When I got into the dating world all I did was look for people who could make feel secure and loved. This worked in some sense; I got lots of love and codling. What didn't work was I did not feel inspired by my partners or pushed to grow in any way. As soon as all of my needs were filled in relationships, I was not interested in them anymore. Or on the opposite end of the spectrum when my partner stopped telling me they loved me every second of the day I would turn into a needy mess. 

It was not until I took break from relationships to focus on myself that I was really able to change the cycle. In the time off: I went to therapy, I pushed myself to find what I loved about myself, got emotionally closer to my parents and took some surf trips all on my own. 

After getting really comfortable on my own, I started dating again, and when I found the man of my dreams I was ready. I worked on really getting to know him for him. Finding what I admired about him separate from my own needs. I loved how passionate he was about music, hockey, and his own business. I also loved his live in the moment attitude!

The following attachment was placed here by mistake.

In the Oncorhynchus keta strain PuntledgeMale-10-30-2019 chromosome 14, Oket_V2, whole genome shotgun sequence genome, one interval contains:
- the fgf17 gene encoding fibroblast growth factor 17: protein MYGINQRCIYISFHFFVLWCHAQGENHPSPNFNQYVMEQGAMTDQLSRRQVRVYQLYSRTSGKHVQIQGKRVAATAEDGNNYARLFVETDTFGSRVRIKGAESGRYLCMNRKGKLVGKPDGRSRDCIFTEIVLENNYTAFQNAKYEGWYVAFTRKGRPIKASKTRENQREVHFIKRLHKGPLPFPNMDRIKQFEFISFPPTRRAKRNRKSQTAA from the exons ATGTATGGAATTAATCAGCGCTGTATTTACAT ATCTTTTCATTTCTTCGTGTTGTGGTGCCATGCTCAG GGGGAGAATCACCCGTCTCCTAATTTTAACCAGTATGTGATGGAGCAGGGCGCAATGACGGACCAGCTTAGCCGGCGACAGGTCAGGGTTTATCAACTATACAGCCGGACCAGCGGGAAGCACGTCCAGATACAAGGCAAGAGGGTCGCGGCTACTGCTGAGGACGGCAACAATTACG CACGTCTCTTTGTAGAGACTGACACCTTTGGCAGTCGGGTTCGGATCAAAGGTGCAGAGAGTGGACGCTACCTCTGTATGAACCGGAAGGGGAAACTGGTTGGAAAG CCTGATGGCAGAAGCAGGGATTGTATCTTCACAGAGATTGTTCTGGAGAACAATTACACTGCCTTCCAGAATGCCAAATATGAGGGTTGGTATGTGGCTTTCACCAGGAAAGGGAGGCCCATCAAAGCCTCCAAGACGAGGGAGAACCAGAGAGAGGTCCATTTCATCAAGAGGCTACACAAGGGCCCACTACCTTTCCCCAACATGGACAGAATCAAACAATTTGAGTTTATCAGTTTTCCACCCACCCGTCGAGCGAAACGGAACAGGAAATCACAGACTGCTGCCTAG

Of course the deeper we got into our relationship, the more my dependency monster started to reel its head. I wanted him show me love the way I thought men should show love: cards, flowers, planned dates. As I ruminated about what he was doing wrong, it pushed me further away from him. 

Luckily this time I was prepared, the work I had done on myself had paid off… When I noticed myself wanting to be upset with him, I refocused on whether or not he was showing me love. It turns out he was: he was taking me and my loved ones out to dinner. He took up skiing because he knew I loved snowboarding so much, and he woke me up every morning with tons of kisses telling me how much he loved me. It was in this reflection that I realized I could either focus on what he was not doing or focus on all the ways he was amazing to me! 

Over the last 6 years there have been many examples of this process. Of course there are times when I ask for certain things that I cannot let go of. Overall it has surprised me that 99% of the things I thought I needed, I just needed to change my perspective on. The more fulfilled I am, the more unconditional love I have to give and guess what? The more unconditional love he gives me back.